United States District Court, C.D. California
JUAN J. CHAVEZ, Plaintiff,
HUHTAMAKI, INC., Defendant.
ORDER GRANTING PLAINTIFF'S MOTION TO REMAND
D. WRIGHT, II UNITED STATES DISTRICT JUDGE.
Juan J. Chavez (“Chavez”) brings this putative
wage and hour class action against Defendant Huhtamaki, Inc.
(“Huhtamaki”). Huhtamaki removed the case,
claiming federal jurisdiction under the Class Action Fairness
Act (“CAFA”), 28 U.S.C. § 1332(d)(2).
(Notice of Removal (“Notice”) ¶ 1, ECF No.
1.) Chavez moves to remand (“Motion”). (See Mot.
to Remand (“Mot.”), ECF No. 13.) The Court finds
that jurisdiction does not exists under CAFA and GRANTS
Chavez's Motion to Remand.
brought this wage and hour class action against Huhtamaki on
behalf of himself and the class he seeks to represent
(collectively “Plaintiff Class”). Plaintiff Class
consists of “[a]ll persons who worked for any Defendant
in California as an hourly paid, non-exempt employee at any
time during the period beginning four years before the filing
of the initial complaint in this action.” (Compl.
¶ 24.) Chavez is a citizen of California and has worked
at Huhtamaki for 36 years. (Compl. ¶ 7.) Huhtamaki is a
Kansas Corporation. (Compl. ¶ 9.) Chavez alleges that
Huhtamaki hired Chavez and other class members and classified
them as hourly-paid, non-exempt employees, and failed to
compensate them for all hours worked, meal periods, and/or
missed breaks. (Compl. ¶ 28.) Chavez does not allege a
specific No. of violations, but he contends that the
aggregate claims total only $4, 645, 491.99, below the
threshold for federal jurisdiction. (Mot. 2, 20.) Whereas,
Huhtamaki asserts that the aggregate claims total $11, 386,
044, above the threshold for federal jurisdiction. (Notice
filed its complaint in Los Angeles Superior Court on June 5,
2019. (See Compl.) On July 10, 2019, Huhtamaki removed the
case. (See Notice.) Chavez moved to remand on August 8, 2019.
(See Mot.) This motion is now before the Court.
removed this case pursuant to 28 U.S.C. § 1441, claiming
that this Court has original jurisdiction under CAFA, 28
U.S.C. § 1332(d)(2). (Notice ¶ 1.) CAFA allows for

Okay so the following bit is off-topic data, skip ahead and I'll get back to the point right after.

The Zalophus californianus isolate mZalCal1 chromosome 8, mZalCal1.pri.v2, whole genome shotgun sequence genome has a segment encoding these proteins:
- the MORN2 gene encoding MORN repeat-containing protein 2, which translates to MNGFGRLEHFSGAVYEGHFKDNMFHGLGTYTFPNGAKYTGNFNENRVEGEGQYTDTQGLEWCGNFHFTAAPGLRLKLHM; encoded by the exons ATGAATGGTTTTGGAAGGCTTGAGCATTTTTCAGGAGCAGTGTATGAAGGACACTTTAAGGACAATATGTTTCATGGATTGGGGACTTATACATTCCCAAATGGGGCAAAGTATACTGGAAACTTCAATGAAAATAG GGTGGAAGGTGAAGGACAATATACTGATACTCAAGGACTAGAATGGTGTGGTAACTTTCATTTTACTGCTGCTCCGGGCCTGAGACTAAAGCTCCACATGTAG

federal jurisdiction over a purported class action when (1)
there is an amount in controversy (“AIC”)
exceeding $5, 000, 000; (2) at least one putative class
member is a citizen of a state different from defendant; and
(3) the putative class exceeds 100 members. 28 U.S.C. §
1332(d)(2), (d)(5). Generally, removal statutes are strictly
construed against removal jurisdiction. Gaus v. Miles,
Inc., 980 F.2d 564, 566 (9th Cir. 1992).
the Supreme Court has stated that “no antiremoval
presumption attends cases invoking CAFA.” Dart
Cherokee Basin Operating Co., LLC v. Owens, 574 U.S. 81,
89 (2014). Accordingly, three principles apply in CAFA
removal cases. Arias v. Residence Inn by Marriott,
936 F.3d 920, 922 (9th Cir. 2019). “First, a removing
defendant's notice of removal ‘need not contain
evidentiary submissions' but only plausible allegations
of the jurisdictional elements.” Id. (quoting
Ibarra v. Manheim Inv. Inc., 775 F.3d 1193, 1197
(9th Cir. 2015)). “Second, when a defendant's
allegations of removal jurisdiction are challenged, the
defendant's showing on the amount in controversy may rely
on reasonable assumptions.” Id. “Third,
when a statute or contract provides for the recovery of
attorneys' fees, prospective attorneys' fees must be
included in the assessment of the amount in
controversy.” Id. (citing Fritsch v. Swift
Transp. Co. of Ariz., LLC, 899 F.3d 785, 794 (9th Cir.
when the defendant's assertion of the amount in
controversy is challenged by plaintiffs in a motion to
remand, the Supreme Court has said that both sides submit
proof and the court then decides where the preponderance
lies.” Ibarra, 775 F.3d at 1198 (citing
Dart Cherokee, 574 U.S. at 88).
parties do not dispute that the Plaintiff Class is made of
more than 100 individuals and that the parties are minimally
diverse as required by CAFA. Thus, the only issue is whether
Huhtamaki has demonstrated by a preponderance of the evidence
that the amount in controversy is greater than $5, 000, 000.
determining the amount in controversy, courts first look to
the complaint.” Id. at 1197. When damages are
unstated in a complaint, “the defendant seeking removal
bears the burden to show by a preponderance of the evidence
that the aggregate amount in controversy exceeds $5 million
if federal jurisdiction is challenged.” Id.
(citing Rodriguez v. AT & T Mobility Servs. LLC,
728 F.3d 975, 981 (9th Cir. 2013)). “The parties may
submit evidence outside the complaint, including affidavits
or declarations, or other ‘summary-judgment-type
evidence relevant to the amount in controversy at the time of
removal.'” Id. at 1197 (quoting Singer
v. State Farm Mut. Auto. Ins. Co., 116 F.3d 373, 377
(9th Cir.1997)). As Ibarra teaches, “under this system,
a defendant cannot establish removal jurisdiction by mere
speculation and conjecture, with unreasonable
damages are unstated in the complaint, but Chavez asserts
that Huhtamaki improperly removed this action. (Mot. 1.)
Through his Motion and declaration, Chavez challenges
Huhtamaki's calculation assumptions and argues that, as a
matter of law, Huhtamaki erroneously calculated the amount in
controversy. (See Mot. 1; Decl. of Juan J. Chavez
(“Chavez Decl.”), ECF No. 13-1.) Chavez contests
the following four assumptions as unreasonable and
unsupported: (1) each asserted class member employed by
defendant worked one hour of non-overtime, off the clock time
every single week of their employment; (2) using an
“average” hourly rate instead of a
“minimum” wage rate to calculate wages owed under
a minimum wage claim; (3) using an estimate of 2 missed meal
periods per workweek; (4) using an estimate of 2 missed ...